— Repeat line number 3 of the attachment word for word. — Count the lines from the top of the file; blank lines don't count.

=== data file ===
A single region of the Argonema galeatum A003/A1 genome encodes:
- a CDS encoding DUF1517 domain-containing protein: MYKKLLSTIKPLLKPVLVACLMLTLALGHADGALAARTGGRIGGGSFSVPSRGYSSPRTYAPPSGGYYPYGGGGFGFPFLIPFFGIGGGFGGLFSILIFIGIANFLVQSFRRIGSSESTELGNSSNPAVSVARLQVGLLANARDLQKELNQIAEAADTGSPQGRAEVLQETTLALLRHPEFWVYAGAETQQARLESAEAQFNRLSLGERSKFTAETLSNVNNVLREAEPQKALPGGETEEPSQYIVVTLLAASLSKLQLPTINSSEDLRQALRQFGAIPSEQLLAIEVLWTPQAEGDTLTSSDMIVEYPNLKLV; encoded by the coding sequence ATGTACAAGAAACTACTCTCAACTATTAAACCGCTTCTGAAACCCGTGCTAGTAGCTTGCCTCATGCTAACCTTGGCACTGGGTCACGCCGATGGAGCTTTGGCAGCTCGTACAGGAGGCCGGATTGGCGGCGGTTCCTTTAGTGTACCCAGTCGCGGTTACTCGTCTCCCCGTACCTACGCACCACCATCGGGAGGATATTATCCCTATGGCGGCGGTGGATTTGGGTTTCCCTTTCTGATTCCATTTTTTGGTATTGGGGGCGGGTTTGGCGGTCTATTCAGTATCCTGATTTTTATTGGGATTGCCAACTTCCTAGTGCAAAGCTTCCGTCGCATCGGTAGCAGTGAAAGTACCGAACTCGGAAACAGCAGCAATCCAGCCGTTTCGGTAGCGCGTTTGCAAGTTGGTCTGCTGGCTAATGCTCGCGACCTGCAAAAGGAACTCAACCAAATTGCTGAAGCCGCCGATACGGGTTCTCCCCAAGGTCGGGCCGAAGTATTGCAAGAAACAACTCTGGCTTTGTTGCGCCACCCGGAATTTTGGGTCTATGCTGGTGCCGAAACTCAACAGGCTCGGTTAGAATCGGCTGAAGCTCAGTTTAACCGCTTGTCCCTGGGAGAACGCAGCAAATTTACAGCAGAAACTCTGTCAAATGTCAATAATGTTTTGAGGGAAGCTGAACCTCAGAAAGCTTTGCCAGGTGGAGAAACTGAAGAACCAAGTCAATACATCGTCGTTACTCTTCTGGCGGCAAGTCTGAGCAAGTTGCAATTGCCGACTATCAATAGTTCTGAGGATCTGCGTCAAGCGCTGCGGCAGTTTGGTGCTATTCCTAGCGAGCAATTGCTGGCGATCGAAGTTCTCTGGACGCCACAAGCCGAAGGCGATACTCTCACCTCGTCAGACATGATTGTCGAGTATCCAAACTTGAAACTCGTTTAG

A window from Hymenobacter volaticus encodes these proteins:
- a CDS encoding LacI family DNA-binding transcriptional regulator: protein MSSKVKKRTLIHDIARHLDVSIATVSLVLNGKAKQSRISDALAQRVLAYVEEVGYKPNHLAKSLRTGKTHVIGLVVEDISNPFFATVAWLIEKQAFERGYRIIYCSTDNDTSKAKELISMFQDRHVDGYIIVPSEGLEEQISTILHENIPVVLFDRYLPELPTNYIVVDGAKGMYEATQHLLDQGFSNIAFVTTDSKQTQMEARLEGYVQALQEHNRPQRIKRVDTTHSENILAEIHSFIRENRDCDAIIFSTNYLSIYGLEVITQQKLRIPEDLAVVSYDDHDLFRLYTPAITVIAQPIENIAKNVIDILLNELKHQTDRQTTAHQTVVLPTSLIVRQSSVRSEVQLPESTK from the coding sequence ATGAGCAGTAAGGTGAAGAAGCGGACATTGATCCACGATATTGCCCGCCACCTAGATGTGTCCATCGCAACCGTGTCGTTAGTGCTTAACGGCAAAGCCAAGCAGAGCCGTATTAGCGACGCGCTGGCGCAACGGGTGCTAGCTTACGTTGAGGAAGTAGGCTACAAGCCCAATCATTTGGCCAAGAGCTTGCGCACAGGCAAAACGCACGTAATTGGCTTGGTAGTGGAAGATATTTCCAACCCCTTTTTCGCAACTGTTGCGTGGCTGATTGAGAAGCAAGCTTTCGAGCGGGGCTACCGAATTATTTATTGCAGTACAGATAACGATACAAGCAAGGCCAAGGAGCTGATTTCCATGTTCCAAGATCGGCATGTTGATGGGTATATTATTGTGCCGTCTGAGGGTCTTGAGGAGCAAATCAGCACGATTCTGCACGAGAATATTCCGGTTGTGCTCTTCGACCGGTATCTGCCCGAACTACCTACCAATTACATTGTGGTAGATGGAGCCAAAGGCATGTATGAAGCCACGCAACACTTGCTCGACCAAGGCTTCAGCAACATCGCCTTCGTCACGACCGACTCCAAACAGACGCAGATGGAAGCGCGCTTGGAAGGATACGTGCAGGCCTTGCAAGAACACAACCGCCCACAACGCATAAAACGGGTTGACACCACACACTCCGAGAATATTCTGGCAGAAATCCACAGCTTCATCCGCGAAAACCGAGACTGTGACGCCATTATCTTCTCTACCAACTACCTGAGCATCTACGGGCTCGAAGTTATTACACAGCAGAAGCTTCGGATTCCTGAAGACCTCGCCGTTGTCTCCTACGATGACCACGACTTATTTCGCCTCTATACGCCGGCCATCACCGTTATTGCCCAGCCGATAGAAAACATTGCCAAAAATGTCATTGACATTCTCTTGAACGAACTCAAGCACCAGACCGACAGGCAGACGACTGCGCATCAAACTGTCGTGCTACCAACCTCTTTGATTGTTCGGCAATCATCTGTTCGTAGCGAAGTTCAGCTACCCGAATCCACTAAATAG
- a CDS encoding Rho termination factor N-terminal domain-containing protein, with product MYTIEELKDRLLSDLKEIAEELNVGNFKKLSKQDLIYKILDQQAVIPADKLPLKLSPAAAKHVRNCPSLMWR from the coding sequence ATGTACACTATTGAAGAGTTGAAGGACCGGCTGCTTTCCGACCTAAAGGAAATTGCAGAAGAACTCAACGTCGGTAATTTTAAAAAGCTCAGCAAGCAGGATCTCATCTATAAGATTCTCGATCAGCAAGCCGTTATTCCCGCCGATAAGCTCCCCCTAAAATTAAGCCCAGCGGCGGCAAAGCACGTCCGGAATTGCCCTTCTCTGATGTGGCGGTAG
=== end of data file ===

A window from Hymenobacter volaticus encodes these proteins: